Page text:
Theatre Staff

House Manager: Tim Martin
Treasurer: Ed Waxman
Head Usher: Trish Ryan

Contact Information:
Nederlander Alliances, LLC
1501 Broadway, 14th Floor
New York, NY 10036
Phone: (212) 840-5577

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On Wednesday, June 29, 1983, the former Alvin Theatre was renamed the Neil Simon, in honor of the playwright who has since enjoyed several hits at this theatre, which is owned by the Messrs. Nederlander.

Recent productions here include Elaine Stritch at Liberty; The Music Man; The Scarlet Pimpernel; Swan Lake; A View From the Bridge; The King and I; Cyrano; Rise and Fall of Little Voice; Jake’s Women, starring Alan Alda; Jackie Mason: Brand New; Vanessa Redgrave in Tennessee Williams’s Orpheus Descending; Ah, Wilderness! and Long Day’s Journey Into Night, starring Colleen Dewhurst and Jason Robards; Derek Jacobi in Breaking the Code; a revival of Noël Coward’s Blithe Spirit, starring Richard Chamberlain and Geraldine Page; Neil Simon’s Brighton Beach Memoirs and Biloxi Blues, both with Matthew Broderick; the successful gospel musical Your Arms Too Short to Box with God; the Stephen Sondheim/George Furth musical Merrily We Roll Along; the gold mine called Annie by Martin Charnin, Thomas Meehan and Charles Strouse, which received Tonys for Best Musical, Score, Sets, Costumes, Choreography and Best Actress (Dorothy Loudon) and ran 2,377 performances.

Other 1970s productions included Shenandoah starring John Cullum (Tony Award) and Company by Stephen Sondheim and George Furth, directed by Hal Prince, which won seven Tonys.

During the 1960s, Lucille Ball made her Broadway debut here in the musical Wildcat, followed by the hysterical A Funny Thing Happened on the Way to the Forum, the multi-Tony Award-winning musical by Stephen Sondheim, Larry Gelbart, and Burt Shevelove, starring Zero Mostel, David Burns, and Jack Gilford; Beatrice Lillie in her last Broadway show, High Spirits, a musical version of Blithe Spirit, costarring Tammy Grimes and Edward Woodward; Liza Minnelli in her Tony–winning Broadway debut in Flora, the Red Menace; Tom Stoppard’s Tony–winning play Rosencrantz and Guildenstern Are Dead; and Howard Sackler’s Pulitzer Prize winner The Great White Hope, starring James Earl Jones and Jane Alexander (both won Tony Awards).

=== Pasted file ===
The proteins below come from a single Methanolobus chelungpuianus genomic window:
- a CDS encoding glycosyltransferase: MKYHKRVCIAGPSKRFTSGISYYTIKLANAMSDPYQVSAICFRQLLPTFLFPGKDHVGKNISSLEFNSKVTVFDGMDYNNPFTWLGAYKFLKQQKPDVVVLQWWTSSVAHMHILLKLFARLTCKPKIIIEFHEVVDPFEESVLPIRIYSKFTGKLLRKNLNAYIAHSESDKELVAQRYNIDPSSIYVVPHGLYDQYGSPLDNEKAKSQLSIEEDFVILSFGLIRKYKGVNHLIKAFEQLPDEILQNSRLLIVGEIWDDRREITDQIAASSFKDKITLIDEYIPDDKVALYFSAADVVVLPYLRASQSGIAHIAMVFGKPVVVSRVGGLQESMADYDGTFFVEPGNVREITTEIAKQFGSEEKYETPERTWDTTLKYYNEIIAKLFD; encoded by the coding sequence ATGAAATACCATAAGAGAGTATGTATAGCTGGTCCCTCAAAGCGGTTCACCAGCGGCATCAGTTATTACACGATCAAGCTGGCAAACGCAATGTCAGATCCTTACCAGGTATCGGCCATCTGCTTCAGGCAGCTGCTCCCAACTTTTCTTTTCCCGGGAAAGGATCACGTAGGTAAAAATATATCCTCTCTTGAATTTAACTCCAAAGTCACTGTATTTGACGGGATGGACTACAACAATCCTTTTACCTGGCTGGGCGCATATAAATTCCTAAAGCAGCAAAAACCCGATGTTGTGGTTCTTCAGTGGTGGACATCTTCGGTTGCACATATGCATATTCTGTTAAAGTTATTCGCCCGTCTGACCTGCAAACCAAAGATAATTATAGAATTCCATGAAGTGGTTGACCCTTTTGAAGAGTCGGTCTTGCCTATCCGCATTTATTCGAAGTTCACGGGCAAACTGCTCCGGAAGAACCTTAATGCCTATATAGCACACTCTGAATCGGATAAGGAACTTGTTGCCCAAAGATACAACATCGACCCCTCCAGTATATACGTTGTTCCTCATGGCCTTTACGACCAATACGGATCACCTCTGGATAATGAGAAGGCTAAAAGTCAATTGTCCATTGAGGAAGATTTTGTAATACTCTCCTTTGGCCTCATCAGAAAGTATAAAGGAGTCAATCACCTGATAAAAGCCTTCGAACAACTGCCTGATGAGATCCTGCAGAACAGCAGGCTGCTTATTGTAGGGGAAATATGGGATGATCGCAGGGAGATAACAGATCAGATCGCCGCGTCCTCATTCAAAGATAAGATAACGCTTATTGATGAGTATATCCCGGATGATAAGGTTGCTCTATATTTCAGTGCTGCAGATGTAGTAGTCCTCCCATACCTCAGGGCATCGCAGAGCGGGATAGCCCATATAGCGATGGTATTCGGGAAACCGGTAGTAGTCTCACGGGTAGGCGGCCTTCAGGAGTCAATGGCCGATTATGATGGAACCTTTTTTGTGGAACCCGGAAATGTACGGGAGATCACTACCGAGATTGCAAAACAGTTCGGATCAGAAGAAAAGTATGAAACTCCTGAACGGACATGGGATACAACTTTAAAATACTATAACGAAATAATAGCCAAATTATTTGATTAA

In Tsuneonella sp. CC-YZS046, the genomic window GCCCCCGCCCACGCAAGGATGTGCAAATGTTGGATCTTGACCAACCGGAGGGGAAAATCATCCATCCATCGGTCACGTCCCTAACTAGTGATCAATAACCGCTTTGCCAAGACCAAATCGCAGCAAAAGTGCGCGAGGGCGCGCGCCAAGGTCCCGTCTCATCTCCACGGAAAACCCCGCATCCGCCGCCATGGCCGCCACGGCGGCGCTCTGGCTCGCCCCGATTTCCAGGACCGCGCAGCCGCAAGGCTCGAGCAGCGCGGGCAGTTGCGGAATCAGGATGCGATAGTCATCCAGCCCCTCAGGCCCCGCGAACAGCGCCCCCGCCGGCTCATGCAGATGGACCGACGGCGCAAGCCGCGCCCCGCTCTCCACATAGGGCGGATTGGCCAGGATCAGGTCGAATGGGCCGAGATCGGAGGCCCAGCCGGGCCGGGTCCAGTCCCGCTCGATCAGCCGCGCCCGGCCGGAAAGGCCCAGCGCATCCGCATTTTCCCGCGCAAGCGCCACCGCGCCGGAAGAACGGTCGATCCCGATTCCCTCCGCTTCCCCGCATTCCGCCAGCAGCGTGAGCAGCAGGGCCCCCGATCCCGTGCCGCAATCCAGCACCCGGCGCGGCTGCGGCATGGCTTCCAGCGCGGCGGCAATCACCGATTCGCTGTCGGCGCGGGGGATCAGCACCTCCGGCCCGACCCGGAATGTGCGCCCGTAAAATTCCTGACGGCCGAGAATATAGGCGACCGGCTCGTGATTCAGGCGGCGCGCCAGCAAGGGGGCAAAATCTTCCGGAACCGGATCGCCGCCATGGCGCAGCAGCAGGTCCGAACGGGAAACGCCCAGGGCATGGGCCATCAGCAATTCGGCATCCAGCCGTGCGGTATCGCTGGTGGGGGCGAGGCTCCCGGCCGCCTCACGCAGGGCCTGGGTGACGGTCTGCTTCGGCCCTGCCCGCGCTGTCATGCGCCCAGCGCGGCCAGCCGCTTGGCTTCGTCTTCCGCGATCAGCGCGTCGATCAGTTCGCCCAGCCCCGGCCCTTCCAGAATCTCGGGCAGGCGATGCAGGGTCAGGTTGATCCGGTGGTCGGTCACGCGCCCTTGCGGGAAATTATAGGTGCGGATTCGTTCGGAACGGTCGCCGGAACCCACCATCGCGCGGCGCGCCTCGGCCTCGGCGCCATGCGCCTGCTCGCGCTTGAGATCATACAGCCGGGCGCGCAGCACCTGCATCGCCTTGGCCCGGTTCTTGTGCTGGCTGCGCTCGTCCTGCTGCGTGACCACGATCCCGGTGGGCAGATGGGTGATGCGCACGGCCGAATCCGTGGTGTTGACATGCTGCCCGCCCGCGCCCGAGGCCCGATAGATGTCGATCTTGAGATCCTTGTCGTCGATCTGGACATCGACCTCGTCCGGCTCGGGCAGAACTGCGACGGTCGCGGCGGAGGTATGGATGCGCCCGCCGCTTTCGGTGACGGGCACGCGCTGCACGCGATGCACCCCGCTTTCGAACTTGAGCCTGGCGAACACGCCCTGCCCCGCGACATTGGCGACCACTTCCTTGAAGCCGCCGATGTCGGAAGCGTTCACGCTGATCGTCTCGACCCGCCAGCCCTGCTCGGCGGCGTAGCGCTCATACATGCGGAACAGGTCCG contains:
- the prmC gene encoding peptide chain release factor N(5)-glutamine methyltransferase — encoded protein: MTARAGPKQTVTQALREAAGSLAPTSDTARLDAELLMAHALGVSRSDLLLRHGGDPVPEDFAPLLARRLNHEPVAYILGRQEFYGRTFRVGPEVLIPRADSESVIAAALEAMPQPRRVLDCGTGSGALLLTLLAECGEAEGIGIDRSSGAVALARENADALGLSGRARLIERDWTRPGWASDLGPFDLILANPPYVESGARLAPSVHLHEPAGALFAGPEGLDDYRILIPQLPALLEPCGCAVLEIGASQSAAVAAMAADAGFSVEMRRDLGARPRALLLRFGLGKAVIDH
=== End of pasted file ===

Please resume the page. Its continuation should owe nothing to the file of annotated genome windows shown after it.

Highlights of the 1950s included Claude Rains (Tony Award) in Darkness at Noon; Shirley Booth in the musical version of A Tree Grows in Brooklyn; Henry Fonda in Point of No Return; Bette Davis in an ill-fated revue, Two’s Company; Mary Martin and Charles Boyer in Norman Krasna’s Kind Sir; The Golden Apple, a musical that won the New York Drama Critics Circle Award; House of Flowers, the Truman Capote/Harold Arlen musical, starring Pearl Bailey and Diahann Carroll; Andy Griffith in Ira Levin’s long-running comedy No Time for Sergeants; and the musical Oh, Captain, starring Tony Randall, Abbe Lane, Susan Johnson, and Alexandra Danilova.

Gems of the 1940s: Gertrude Lawrence and Danny Kaye in the dazzling Lady in the Dark; the Lunts and Montgomery Clift in the Pulitzer Prize–winning play There Shall Be No Night; Ethel Merman in Cole Porter’s Something for the Boys; Ingrid Bergman in Joan of Lorraine; Henry Fonda in Mister Roberts. In 1935 Gershwin’s Porgy and Bess premiered here; in 1930 Merman made her debut in Gershwin’s Girl.

Written by Louis Botto

Used with permission by Playbill, Inc. Playbill is registered trademark.